Sugar Blues

Last year on February 1, 2022, I started The 40-Day Sugar Fast and I wrote a couple of blog posts during the fast on my main blog–A Higher Purpose published on February 4, 2022, which was four days into the sugar fast, and Spiritual Transformation published on February 19, 2022, which was half way through the sugar fast. Both of those blog posts have a lot of information regarding the hazards (physically, mentally, and spiritually, too) of eating too much refined sugar and refined sugar products, so I won’t repeat the information published in those two posts in this post.

Once that sugar fast ended last year, I slowly started putting sugar back into my daily diet. I thought I could handle eating a small amount of it, but before long I was back to being addicted to the stuff again, and as the rest of the year progressed, I realized that I needed to be much more serious about keeping sugar at bay in my life. It can be a pretty mean taskmaster, too.

So, this year I have joined in the annual The 40-Day Sugar Fast that started on January 9, 2023, and I am now on Day #4 with all of the raging sugar “withdrawal symptoms” not quite yet in full swing. I would almost kill for some sugar right now, and my irritability level is probably near 100% at the moment, and I’m normally a sweet–okay, maybe that’s not the right word to use–well mannered, polite, and a “take charge” (respectfully, of course) type woman, although since my retirement years hit me a decade too soon (and not by choice), there isn’t much to “take charge” of anymore. But I do still give it my best shot.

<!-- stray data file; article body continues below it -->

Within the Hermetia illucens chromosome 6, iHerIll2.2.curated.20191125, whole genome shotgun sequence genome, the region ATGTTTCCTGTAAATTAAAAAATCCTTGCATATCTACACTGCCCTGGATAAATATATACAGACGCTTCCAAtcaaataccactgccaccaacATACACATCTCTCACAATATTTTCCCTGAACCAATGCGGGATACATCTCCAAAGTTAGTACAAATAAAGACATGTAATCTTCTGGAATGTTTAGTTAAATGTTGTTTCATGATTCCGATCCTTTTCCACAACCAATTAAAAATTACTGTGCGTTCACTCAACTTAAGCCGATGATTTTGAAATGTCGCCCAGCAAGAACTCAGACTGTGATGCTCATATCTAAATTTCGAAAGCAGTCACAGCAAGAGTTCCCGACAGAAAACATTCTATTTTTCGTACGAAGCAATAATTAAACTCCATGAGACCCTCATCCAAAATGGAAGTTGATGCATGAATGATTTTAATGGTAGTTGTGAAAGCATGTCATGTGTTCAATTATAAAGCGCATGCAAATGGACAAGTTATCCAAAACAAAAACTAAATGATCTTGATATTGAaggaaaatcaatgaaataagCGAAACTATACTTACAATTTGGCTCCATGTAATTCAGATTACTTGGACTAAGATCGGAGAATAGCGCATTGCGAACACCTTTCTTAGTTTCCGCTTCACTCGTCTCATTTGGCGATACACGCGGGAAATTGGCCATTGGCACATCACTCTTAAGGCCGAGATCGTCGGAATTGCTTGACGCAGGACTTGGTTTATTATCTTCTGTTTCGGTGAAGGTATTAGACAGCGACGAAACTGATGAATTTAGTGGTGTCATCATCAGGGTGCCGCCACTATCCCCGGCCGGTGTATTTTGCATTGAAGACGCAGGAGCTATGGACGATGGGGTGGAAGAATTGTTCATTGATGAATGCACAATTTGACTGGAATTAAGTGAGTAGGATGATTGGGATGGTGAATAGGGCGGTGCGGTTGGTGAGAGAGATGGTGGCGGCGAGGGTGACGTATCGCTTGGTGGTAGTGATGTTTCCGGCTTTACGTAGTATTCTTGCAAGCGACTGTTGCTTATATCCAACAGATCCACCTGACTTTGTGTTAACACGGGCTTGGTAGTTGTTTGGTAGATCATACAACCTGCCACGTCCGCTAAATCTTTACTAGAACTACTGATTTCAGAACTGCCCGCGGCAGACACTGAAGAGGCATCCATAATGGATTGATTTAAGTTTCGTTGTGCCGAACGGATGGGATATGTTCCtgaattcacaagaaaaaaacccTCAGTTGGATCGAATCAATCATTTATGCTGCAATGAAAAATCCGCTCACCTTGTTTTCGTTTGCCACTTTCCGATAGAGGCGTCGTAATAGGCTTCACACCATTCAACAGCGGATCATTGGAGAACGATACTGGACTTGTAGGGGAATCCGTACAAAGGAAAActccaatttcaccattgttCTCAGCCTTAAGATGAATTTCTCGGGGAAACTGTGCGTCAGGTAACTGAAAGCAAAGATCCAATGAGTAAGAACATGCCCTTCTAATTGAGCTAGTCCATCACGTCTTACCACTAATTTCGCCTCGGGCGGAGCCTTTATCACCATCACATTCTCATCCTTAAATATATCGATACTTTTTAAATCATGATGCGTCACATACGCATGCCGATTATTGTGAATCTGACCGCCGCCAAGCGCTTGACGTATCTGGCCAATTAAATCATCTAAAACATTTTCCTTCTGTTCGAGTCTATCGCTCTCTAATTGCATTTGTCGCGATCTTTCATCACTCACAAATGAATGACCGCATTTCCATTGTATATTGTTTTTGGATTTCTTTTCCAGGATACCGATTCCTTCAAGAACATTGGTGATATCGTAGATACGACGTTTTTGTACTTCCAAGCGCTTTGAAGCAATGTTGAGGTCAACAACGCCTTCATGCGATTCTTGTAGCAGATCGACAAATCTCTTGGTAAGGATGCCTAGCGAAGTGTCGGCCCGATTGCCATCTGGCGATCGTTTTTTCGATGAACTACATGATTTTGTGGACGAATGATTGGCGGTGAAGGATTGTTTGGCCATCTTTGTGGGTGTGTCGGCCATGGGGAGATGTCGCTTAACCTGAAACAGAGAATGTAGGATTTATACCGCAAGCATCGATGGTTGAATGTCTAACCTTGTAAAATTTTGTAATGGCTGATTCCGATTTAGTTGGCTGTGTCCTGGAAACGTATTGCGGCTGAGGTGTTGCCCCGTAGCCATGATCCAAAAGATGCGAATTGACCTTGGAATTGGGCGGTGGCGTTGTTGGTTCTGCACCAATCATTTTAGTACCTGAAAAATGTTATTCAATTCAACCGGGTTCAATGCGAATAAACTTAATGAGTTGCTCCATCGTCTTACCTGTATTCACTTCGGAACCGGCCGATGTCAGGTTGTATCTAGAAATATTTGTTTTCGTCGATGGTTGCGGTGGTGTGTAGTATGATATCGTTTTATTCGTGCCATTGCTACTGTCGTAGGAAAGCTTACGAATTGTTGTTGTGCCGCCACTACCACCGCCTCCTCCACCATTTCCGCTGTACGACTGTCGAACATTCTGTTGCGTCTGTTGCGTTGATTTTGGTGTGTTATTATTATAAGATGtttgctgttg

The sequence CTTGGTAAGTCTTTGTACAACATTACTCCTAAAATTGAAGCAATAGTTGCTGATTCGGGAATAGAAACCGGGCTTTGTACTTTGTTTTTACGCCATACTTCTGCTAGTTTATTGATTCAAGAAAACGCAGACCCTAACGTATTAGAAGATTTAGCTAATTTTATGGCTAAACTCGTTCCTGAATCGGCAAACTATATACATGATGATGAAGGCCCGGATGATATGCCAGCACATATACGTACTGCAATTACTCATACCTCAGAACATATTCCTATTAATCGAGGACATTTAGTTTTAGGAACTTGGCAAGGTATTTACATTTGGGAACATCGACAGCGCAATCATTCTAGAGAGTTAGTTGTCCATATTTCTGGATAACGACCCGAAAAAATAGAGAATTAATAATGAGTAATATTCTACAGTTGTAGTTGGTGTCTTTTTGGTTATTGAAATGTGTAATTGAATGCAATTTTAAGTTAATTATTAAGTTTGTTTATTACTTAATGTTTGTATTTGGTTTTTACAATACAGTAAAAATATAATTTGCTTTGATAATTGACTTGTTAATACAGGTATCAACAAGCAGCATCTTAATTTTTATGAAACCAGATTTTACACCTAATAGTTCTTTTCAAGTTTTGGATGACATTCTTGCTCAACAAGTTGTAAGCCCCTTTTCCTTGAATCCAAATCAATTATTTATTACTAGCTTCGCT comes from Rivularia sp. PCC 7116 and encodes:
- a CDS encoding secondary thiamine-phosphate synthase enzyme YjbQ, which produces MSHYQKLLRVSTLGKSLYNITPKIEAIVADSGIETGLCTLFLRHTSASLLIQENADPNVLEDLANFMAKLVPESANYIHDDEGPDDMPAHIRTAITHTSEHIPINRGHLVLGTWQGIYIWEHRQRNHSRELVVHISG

Last year I didn’t really follow along in the book titled, The 40-Day Sugar Fast: Where Physical Detox Meets Spiritual Transformation,” by Wendy SpeakeThe book is written in a devotional type format, and it includes 40 days of readings with each day’s reading being several pages long. This year I have decided to read every page, everyday, throughout the 40 days. I can certainly use the help to keep me focused while I’m detoxing, once again, from sugar.

Rene Beaulieu, a Certified Health Coach, has written a short post titled, Sugar Blues,” and she starts her post with a quote by William Dufty (1916-2002), author of the book, Sugar Blues,” that was released in 1975, and it has become a dietary classic. In her post she writes:

“Like heroin, cocaine and caffeine, sugar is an addictive, destructive drug, yet we consume it daily in everything from cigarettes to bread.” –William Dufty, Sugar Blues

The average person consumes over 100 pounds of sugar and sweeteners per year. In contrast, we consume an average of eight pounds of broccoli. The USDA recommends we get no more than 10 teaspoons of sugar per day, yet most people eat about 30 teaspoons – that’s three times the already liberal recommended daily value.

Refined table sugar lacks vitamins, minerals and fibre. The body must deplete its minerals and enzymes to absorb it properly. It enters swiftly into the bloodstream and wreaks havoc on the blood sugar level, first pushing it sky-high–causing excitability and hyperactivity–and then dropping it extremely low, causing exhaustion.